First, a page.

1. The bed that I was born in.
Before his marriage my father wooed his future bride with an ancient half-tester bed, bought at auction.He sent a photo of his purchase to my mother in Scotland where it must have been well received, for some years later both my brother and then I were born between it's curtains in considerable style. My brother's birth was quick and easy, but my own, at the height of the Second World War was a painful, long drawn out affair, threatening the free-standing wooden figures and the corner posts.
My parents represented the attraction of opposites and at this time the practical, organised, animal loving, decision making half of the partnership had been recruited into the army, leaving his totally impractical young wife and three year old son to cope as best they might.
My mother's morning routine was to milk the goat and feed the rabbits and hens on whom she relied for meat and eggs.
Meehawl MacMurrahu, the family cat, was keeping my mother company by wandering around with a very inflated belly, threatening imminent birth. A bed had been made for her in the garden store, but MacMurrahu was planning a canopied bed for her own offspring and had taken up her position beneath the kitchen table. No matter how many times she was carried outside she always managed to return.
Our neighbour, peering over the hedge, took one look at my mother and sent her maid, Cissy, round to insist that the doctor be sent for. So my mother sat wearily at the kitchen table waiting for the doctor, while my brother announced one 'plop' after another as the kittens arrived beneath their feet.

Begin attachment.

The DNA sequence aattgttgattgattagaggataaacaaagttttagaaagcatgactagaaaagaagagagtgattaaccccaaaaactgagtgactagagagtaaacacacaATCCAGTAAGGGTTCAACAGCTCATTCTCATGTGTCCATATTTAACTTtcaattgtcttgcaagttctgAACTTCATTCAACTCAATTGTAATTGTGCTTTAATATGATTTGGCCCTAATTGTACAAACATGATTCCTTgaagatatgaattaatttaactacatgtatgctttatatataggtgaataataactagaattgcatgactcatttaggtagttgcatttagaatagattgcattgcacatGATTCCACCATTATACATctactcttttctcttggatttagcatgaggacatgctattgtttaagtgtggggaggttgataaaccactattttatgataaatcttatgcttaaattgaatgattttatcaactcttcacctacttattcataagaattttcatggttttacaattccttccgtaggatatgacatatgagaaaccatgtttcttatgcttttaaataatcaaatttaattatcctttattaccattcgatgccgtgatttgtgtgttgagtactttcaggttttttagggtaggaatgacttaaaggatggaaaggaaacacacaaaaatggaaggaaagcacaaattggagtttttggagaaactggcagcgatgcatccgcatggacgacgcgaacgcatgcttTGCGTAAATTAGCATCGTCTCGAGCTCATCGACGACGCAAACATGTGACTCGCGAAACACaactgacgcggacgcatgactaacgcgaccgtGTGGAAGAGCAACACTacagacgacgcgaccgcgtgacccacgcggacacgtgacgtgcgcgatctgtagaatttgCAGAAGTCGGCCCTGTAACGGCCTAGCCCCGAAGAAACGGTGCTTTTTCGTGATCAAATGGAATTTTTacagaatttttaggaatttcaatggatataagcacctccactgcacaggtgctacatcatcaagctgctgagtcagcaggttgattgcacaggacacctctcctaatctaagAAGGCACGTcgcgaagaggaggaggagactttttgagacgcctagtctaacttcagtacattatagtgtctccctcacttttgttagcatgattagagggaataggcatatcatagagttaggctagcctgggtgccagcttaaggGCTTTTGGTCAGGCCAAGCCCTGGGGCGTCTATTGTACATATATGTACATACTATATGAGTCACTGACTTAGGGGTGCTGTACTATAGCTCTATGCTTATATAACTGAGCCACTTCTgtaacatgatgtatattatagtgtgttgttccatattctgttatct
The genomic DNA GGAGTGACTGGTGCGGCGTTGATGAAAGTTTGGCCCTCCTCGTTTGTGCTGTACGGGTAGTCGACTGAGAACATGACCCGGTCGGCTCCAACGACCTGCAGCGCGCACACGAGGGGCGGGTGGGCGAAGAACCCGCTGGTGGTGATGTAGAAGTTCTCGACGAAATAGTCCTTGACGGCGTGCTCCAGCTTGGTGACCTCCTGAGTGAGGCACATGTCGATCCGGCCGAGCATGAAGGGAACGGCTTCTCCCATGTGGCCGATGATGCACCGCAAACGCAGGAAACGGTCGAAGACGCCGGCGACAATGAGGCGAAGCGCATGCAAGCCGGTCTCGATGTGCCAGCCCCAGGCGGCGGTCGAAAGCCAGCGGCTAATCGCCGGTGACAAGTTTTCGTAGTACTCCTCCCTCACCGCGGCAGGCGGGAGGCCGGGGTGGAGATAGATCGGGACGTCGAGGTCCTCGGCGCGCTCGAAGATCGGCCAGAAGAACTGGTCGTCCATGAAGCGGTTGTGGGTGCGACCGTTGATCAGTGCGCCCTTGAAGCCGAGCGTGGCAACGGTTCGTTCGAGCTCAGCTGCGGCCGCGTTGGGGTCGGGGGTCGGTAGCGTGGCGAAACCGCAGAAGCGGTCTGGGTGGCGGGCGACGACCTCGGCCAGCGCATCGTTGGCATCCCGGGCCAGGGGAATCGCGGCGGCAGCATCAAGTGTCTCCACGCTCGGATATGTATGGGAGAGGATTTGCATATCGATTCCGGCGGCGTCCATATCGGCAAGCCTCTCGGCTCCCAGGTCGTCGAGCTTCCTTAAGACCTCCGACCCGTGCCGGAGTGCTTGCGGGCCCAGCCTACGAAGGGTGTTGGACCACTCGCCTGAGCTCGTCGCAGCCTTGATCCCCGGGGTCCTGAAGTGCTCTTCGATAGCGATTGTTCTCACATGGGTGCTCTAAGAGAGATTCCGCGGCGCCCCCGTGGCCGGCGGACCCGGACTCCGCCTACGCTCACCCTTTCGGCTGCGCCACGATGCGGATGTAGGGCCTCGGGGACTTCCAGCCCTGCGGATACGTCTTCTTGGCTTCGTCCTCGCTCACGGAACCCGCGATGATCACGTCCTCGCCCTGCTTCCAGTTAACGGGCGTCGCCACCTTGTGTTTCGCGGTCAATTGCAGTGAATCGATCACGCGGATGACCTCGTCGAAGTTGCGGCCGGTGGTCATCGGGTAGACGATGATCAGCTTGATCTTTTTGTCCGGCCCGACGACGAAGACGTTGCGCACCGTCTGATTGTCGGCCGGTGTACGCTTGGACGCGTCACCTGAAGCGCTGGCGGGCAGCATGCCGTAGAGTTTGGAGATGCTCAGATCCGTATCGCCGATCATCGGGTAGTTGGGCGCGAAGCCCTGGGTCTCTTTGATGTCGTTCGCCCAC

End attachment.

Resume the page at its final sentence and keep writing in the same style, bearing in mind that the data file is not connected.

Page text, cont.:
During the war my father was an army sergeant and around the time of my birth was stationed not too far away from home. He arranged three days compassionate leave, organised all forty of his men to pick rosehips and borrowed a bicycle to make the journey home. He arrived to a level of chaos unknown to a practical man.
Dr Pratt was the doctor who attended my birth. He was immediately enthralled by the marital bed. "Far more interested in it than in me!" said my mother. However, he was astute enough to liken her figure in the great, dark bed to Mary, Queen of Scots, quite the best thing to say to a homesick Celt, frightened by many hours of labour.
When my father arrived home he will have rolled up his sleeves in customary fashion and set to work on whatever needed doing. By the time I was born, too weary to yell, he had to get on the bicycle and peddle back to camp. He never found the time to process the rosehips and after a few days my mother stood by the jam pan and bottled endless supplies of scarlet syrup.
I was called 'Rose' and 'mary' and entered into a chaotic and happy family life.
The bed and its sideboard were said to have been made from material taken from Wakefield Cathedral at the time of the Dissolution of the Monastries. I still have the sideboard but sadly the bed is no longer in the family. I would love to know where it is and who now has the pleasure of sleeping in it.